Breckenridge Town Council wants downtown free of recreational marijuana shops |

Breckenridge Town Council wants downtown free of recreational marijuana shops

The Breckenridge Town Council approves of recreational marijuana sales — just not in the family-friendly downtown area.

The council on Tuesday night discussed an ordinance addressing the regulatory framework for local retail marijuana licenses during an afternoon work session.

The council determined they wanted to include a mandate in the ordinance that the only medical marijuana dispensary located in downtown Breckenridge — Breckenridge Cannabis Club — must move when their current lease on Main Street expires. Breckenridge Cannabis Club owners could then apply for another license in a new location, whether medical, retail or both. The Cannabis Club has been operating since January 2010. The owners of the club could not be reached for comment at press time.

At the 7:30 p.m. regular meeting, the council unanimously approved the original first reading of the ordinance, with none of the changes discussed at the work session, in order to pass the ordinance along to a second reading at the next council meeting. The second reading will include the discussed changes, such as mandating the downtown shop move out of its current location at the end of its lease, no limits on the number of licenses and extended time to allow for transfer of ownership. There is a public hearing at the second reading of every ordinance.

Councilwoman Wendy Wolfe left during the discussion of the downtown dispensary’s future, claiming a conflict of interest since her husband is involved in the sale of the building in which the club is located.

In April, Summit County Commissioners unanimously decided to allow recreational marijuana and retail sales, after Amendment 64 passed in Colorado last November. Amendment 64 gave local governments the option of overriding the measure, keeping retail marijuana sales and recreational use illegal.

Councilman Mike Dudick argued that allowing the current downtown location to operate with retail sales artificially inflates the value to their license because of its prime location.

“I don’t want it on Main Street,” he said. “I don’t care if there’s seven or 15 on Airport Road, but there should be nothing else in the downtown district.”

However, councilman Ben Brewer wanted to leave the downtown location as is, not wanting to put the current medical dispensary out of business.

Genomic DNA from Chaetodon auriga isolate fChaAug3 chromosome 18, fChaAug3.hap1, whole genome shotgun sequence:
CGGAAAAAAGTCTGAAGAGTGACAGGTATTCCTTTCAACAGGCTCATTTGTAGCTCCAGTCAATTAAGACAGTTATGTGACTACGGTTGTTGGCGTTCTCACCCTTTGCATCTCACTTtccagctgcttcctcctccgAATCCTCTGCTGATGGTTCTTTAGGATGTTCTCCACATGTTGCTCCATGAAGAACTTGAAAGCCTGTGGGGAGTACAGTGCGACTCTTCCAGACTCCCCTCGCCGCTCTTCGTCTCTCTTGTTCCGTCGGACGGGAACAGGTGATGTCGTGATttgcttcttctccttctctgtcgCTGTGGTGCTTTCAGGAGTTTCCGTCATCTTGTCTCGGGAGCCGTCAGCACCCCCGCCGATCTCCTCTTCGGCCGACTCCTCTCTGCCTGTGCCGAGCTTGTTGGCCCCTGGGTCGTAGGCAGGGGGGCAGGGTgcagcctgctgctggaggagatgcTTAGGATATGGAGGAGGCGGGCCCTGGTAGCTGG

“If there’s no public safety issue, then I don’t see why we need to fix a problem when there is none,” Brewer said.

The ordinance proposes prohibiting the licensing of any new medical marijuana businesses or retail establishments in the Downtown Overlay District in the future as well.

Councilwoman Jennifer McAtamney argued that while “retail sales is a game changer,” the downtown business should be limited to remaining only a medical marijuana dispensary.

Councilmen Dudick, Mark Burke, Gary Gallagher and Mayor John Warner agreed in a majority decision to support putting a time limit on how long the dispensary can remain downtown in their current location, in line with its current lease.

“It doesn’t fit our brand,” Warner said. “I’d rather maintain our image going forward and put an [end] date on it.”

There are currently five medical marijuana licenses issued in the Breckenridge area. Those five businesses will be able to apply for a retail license starting October 1, and beginning January 2015 newcomers will be able to apply for retail licenses as well.

The council did not want to limit the number of licenses, even though they considered a maximum number of seven. The councilmembers agreed that competitive market forces would take of the number of shops, since they are all virtually limited to Airport Road under location guidelines.

From October until December 2014, owners of current shops would be allowed to transfer their ownership, selling their medical marijuana establishments. The new owner would then have to go through the same vetting process for retail approval. This idea was met with approval, councilmembers explained, because it would not affect the number of licenses being given out.

The ordinance allows a medical marijuana business to be located at the same location as a retail marijuana establishment, if they meet local and state regulations, including separate inventories and separate entrances if selling medical marijuana to people under the age of 21.

The council also agreed that there would be no licenses issued for marijuana testing facilities, which would test potency in accordance with state law, and extended hours of operation for dispensaries to 10 p.m.

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